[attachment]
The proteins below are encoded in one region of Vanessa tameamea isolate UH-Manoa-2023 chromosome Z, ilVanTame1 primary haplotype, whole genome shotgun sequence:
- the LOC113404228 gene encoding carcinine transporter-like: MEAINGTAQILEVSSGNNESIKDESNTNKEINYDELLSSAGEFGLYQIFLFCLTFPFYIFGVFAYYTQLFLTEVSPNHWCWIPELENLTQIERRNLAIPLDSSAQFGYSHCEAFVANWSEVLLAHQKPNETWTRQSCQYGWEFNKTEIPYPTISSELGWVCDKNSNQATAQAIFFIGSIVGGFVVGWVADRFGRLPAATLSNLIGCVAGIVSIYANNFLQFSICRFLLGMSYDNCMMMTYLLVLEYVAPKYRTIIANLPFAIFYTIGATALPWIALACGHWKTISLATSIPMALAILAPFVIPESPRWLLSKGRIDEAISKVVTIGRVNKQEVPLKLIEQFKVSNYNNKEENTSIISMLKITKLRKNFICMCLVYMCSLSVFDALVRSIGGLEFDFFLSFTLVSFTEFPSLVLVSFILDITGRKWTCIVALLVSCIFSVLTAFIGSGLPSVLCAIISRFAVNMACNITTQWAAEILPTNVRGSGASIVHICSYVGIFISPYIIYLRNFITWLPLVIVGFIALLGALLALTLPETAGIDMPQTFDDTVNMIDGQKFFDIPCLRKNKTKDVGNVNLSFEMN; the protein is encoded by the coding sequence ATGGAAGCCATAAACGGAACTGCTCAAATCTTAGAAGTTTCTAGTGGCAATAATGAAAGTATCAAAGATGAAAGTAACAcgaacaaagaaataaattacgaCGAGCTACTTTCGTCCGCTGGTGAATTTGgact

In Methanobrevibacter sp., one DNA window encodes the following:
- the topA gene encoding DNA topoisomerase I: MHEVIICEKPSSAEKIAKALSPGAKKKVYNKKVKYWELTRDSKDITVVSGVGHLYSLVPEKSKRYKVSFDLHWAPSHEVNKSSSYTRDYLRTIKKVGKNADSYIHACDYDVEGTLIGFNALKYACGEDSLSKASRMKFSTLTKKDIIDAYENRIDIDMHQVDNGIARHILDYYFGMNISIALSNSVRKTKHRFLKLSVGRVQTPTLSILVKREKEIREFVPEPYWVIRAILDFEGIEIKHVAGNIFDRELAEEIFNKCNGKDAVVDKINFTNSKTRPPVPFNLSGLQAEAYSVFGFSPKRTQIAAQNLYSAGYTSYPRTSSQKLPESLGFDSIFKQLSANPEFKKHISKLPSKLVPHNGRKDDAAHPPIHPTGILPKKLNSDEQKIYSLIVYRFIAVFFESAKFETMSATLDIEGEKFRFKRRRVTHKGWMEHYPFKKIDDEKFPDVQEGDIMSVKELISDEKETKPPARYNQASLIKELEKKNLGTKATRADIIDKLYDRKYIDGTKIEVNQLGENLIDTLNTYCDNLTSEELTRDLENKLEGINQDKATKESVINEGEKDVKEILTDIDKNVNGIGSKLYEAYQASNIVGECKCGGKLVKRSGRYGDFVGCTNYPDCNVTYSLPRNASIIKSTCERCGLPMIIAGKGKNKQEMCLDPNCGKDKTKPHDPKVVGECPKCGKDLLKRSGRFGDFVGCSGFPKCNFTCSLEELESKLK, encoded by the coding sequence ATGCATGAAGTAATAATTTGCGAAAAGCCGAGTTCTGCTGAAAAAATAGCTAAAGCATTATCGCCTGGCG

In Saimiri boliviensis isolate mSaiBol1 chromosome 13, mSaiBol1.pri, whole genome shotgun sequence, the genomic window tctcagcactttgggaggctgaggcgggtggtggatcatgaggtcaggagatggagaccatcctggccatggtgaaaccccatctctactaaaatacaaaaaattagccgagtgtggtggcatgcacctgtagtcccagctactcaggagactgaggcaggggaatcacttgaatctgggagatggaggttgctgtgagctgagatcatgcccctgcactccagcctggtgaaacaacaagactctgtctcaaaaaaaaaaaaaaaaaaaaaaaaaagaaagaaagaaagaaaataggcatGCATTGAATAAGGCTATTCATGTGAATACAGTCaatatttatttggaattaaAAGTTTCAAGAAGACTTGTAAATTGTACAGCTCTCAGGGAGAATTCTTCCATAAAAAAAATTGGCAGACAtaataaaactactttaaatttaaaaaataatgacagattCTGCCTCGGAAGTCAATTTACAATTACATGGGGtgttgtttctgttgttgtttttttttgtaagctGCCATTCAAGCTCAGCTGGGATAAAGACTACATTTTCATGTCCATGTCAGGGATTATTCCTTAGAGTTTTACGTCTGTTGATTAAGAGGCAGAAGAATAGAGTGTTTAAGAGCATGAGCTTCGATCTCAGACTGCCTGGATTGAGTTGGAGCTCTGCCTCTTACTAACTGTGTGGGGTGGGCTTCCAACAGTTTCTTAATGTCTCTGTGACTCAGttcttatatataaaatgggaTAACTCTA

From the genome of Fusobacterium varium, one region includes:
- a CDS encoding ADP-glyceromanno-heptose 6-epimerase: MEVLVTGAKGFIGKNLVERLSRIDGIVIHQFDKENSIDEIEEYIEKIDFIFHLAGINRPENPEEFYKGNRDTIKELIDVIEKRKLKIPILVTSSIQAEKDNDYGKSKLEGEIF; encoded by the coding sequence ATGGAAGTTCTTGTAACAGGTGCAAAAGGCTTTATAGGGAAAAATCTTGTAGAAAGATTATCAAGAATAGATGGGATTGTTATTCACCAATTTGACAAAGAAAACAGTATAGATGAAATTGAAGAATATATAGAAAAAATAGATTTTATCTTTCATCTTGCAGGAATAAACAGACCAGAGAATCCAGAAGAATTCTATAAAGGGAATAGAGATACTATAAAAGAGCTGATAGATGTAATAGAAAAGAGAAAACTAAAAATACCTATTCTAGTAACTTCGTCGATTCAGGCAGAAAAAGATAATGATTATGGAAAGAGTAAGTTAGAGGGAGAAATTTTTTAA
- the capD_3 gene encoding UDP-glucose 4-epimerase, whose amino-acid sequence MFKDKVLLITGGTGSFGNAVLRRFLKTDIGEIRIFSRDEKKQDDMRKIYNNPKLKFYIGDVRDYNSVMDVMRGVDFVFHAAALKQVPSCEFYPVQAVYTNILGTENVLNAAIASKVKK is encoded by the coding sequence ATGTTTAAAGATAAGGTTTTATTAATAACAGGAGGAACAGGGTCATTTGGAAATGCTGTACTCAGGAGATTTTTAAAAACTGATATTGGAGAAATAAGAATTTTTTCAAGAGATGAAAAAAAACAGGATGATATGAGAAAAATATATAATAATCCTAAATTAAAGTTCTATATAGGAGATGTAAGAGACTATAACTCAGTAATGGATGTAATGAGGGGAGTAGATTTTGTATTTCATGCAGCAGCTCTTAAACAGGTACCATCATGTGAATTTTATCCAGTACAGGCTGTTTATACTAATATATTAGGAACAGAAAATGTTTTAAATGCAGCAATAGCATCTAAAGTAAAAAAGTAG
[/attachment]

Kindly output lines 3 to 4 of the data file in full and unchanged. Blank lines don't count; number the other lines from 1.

In Methanobrevibacter sp., one DNA window encodes the following:
- the topA gene encoding DNA topoisomerase I: MHEVIICEKPSSAEKIAKALSPGAKKKVYNKKVKYWELTRDSKDITVVSGVGHLYSLVPEKSKRYKVSFDLHWAPSHEVNKSSSYTRDYLRTIKKVGKNADSYIHACDYDVEGTLIGFNALKYACGEDSLSKASRMKFSTLTKKDIIDAYENRIDIDMHQVDNGIARHILDYYFGMNISIALSNSVRKTKHRFLKLSVGRVQTPTLSILVKREKEIREFVPEPYWVIRAILDFEGIEIKHVAGNIFDRELAEEIFNKCNGKDAVVDKINFTNSKTRPPVPFNLSGLQAEAYSVFGFSPKRTQIAAQNLYSAGYTSYPRTSSQKLPESLGFDSIFKQLSANPEFKKHISKLPSKLVPHNGRKDDAAHPPIHPTGILPKKLNSDEQKIYSLIVYRFIAVFFESAKFETMSATLDIEGEKFRFKRRRVTHKGWMEHYPFKKIDDEKFPDVQEGDIMSVKELISDEKETKPPARYNQASLIKELEKKNLGTKATRADIIDKLYDRKYIDGTKIEVNQLGENLIDTLNTYCDNLTSEELTRDLENKLEGINQDKATKESVINEGEKDVKEILTDIDKNVNGIGSKLYEAYQASNIVGECKCGGKLVKRSGRYGDFVGCTNYPDCNVTYSLPRNASIIKSTCERCGLPMIIAGKGKNKQEMCLDPNCGKDKTKPHDPKVVGECPKCGKDLLKRSGRFGDFVGCSGFPKCNFTCSLEELESKLK, encoded by the coding sequence ATGCATGAAGTAATAATTTGCGAAAAGCCGAGTTCTGCTGAAAAAATAGCTAAAGCATTATCGCCTGGCG